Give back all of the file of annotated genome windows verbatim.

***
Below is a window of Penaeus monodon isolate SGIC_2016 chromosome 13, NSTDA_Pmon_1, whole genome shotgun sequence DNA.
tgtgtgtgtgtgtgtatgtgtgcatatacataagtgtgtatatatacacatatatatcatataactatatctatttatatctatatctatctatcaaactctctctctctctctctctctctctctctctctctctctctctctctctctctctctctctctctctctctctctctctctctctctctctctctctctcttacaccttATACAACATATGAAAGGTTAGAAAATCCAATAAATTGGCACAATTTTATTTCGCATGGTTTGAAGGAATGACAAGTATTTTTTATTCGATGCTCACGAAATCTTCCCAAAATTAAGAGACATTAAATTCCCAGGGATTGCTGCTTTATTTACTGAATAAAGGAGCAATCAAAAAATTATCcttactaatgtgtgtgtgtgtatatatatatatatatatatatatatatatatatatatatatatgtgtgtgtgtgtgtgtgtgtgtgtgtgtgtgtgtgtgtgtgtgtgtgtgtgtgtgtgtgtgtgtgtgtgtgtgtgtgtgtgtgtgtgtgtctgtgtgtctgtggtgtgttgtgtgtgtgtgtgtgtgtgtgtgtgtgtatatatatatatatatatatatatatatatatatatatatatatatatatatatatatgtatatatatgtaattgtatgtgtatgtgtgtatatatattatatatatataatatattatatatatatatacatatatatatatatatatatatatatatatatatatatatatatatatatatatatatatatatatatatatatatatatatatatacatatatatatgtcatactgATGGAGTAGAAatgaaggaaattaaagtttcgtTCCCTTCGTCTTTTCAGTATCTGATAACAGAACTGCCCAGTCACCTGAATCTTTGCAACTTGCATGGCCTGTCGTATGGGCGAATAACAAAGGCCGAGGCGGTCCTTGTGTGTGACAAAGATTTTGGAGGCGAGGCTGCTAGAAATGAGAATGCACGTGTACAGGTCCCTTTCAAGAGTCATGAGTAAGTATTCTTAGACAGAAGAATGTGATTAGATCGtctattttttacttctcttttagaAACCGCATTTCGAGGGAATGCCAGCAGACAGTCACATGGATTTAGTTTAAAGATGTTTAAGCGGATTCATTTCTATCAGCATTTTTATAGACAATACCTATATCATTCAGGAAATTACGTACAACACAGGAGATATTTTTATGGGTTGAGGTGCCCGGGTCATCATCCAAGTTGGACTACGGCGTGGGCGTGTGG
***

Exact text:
Below is a window of Penaeus monodon isolate SGIC_2016 chromosome 13, NSTDA_Pmon_1, whole genome shotgun sequence DNA.
tgtgtgtgtgtgtgtatgtgtgcatatacataagtgtgtatatatacacatatatatcatataactatatctatttatatctatatctatctatcaaactctctctctctctctctctctctctctctctctctctctctctctctctctctctctctctctctctctctctctctctctctctctctctctctctctcttacaccttATACAACATATGAAAGGTTAGAAAATCCAATAAATTGGCACAATTTTATTTCGCATGGTTTGAAGGAATGACAAGTATTTTTTATTCGATGCTCACGAAATCTTCCCAAAATTAAGAGACATTAAATTCCCAGGGATTGCTGCTTTATTTACTGAATAAAGGAGCAATCAAAAAATTATCcttactaatgtgtgtgtgtgtatatatatatatatatatatatatatatatatatatatatatatgtgtgtgtgtgtgtgtgtgtgtgtgtgtgtgtgtgtgtgtgtgtgtgtgtgtgtgtgtgtgtgtgtgtgtgtgtgtgtgtgtgtgtgtgtctgtgtgtctgtggtgtgttgtgtgtgtgtgtgtgtgtgtgtgtgtgtatatatatatatatatatatatatatatatatatatatatatatatatatatatatatgtatatatatgtaattgtatgtgtatgtgtgtatatatattatatatatataatatattatatatatatatacatatatatatatatatatatatatatatatatatatatatatatatatatatatatatatatatatatatatatatatatatatatacatatatatatgtcatactgATGGAGTAGAAatgaaggaaattaaagtttcgtTCCCTTCGTCTTTTCAGTATCTGATAACAGAACTGCCCAGTCACCTGAATCTTTGCAACTTGCATGGCCTGTCGTATGGGCGAATAACAAAGGCCGAGGCGGTCCTTGTGTGTGACAAAGATTTTGGAGGCGAGGCTGCTAGAAATGAGAATGCACGTGTACAGGTCCCTTTCAAGAGTCATGAGTAAGTATTCTTAGACAGAAGAATGTGATTAGATCGtctattttttacttctcttttagaAACCGCATTTCGAGGGAATGCCAGCAGACAGTCACATGGATTTAGTTTAAAGATGTTTAAGCGGATTCATTTCTATCAGCATTTTTATAGACAATACCTATATCATTCAGGAAATTACGTACAACACAGGAGATATTTTTATGGGTTGAGGTGCCCGGGTCATCATCCAAGTTGGACTACGGCGTGGGCGTGTGG